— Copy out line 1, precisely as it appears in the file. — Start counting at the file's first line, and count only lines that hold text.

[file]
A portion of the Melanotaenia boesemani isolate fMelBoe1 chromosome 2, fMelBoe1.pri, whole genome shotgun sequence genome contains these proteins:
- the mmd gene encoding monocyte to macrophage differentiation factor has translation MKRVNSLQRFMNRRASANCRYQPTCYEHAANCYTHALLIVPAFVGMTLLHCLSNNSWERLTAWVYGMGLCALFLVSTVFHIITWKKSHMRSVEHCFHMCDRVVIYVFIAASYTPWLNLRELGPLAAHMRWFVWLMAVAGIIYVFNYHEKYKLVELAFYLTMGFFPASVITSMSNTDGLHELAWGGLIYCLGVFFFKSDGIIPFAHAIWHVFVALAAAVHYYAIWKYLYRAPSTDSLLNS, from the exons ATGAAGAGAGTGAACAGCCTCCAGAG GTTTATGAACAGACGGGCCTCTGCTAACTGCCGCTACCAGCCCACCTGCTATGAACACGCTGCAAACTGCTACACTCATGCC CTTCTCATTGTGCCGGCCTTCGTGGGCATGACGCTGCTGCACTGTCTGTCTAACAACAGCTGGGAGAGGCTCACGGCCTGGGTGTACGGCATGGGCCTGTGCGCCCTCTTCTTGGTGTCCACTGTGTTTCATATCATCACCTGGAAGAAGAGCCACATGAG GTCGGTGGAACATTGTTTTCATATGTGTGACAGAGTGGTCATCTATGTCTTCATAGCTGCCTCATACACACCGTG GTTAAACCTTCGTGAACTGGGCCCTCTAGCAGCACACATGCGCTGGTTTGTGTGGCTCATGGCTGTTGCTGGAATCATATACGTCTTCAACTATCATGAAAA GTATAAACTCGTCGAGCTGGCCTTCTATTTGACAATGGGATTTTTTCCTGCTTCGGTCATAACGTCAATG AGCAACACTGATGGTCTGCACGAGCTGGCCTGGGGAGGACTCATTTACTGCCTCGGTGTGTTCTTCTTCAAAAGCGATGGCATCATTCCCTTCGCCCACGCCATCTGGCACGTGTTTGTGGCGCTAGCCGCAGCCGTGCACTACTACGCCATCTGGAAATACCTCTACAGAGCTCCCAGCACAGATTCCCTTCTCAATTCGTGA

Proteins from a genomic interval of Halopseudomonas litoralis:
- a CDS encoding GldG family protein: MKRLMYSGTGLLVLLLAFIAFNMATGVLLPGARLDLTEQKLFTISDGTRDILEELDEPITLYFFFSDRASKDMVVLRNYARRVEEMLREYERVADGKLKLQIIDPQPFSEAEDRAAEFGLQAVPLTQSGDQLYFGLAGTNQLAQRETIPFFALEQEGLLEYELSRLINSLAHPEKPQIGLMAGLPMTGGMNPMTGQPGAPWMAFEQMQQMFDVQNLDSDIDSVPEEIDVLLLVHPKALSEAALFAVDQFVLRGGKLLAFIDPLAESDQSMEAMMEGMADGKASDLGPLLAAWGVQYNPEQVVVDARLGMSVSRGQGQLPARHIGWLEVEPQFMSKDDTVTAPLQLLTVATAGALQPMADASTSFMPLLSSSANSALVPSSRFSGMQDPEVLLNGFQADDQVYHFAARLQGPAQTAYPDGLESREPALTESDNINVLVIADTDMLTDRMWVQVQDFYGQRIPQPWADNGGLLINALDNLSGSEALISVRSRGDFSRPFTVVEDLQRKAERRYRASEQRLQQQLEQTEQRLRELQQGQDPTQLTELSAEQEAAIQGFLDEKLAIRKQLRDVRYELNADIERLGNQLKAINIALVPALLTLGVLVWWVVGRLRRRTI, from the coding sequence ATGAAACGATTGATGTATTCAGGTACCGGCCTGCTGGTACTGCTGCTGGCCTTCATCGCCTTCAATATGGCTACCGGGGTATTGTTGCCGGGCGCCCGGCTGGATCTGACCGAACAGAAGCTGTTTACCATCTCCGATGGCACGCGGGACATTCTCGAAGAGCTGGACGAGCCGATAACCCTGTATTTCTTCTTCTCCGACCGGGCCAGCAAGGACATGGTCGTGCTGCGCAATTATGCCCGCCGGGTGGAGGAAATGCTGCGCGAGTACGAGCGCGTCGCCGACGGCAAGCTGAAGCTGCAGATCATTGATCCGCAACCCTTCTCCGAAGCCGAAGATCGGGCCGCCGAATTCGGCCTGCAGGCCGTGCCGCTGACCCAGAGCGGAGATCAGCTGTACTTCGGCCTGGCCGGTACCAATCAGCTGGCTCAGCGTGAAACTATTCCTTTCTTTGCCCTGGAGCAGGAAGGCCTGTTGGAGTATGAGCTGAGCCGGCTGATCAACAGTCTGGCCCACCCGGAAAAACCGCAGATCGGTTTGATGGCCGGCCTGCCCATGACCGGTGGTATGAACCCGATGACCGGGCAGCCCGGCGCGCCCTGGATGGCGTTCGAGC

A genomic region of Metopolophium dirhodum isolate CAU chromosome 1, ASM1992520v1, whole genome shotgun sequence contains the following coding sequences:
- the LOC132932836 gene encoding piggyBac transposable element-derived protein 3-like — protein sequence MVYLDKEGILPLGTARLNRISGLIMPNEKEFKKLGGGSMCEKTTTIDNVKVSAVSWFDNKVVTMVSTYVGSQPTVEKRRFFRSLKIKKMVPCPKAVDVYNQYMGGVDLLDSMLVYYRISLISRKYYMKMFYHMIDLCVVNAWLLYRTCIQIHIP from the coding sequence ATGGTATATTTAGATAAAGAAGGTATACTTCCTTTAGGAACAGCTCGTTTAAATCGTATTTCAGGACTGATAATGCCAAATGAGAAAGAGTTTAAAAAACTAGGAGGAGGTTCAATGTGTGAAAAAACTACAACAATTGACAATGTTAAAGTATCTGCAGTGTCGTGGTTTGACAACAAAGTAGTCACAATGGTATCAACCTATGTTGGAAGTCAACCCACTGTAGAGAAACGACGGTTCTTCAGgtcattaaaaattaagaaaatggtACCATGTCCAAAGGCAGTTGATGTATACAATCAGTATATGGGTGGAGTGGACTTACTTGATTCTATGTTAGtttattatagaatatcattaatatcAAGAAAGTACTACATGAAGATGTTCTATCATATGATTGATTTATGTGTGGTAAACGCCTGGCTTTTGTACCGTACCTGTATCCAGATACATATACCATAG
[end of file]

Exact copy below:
A portion of the Melanotaenia boesemani isolate fMelBoe1 chromosome 2, fMelBoe1.pri, whole genome shotgun sequence genome contains these proteins: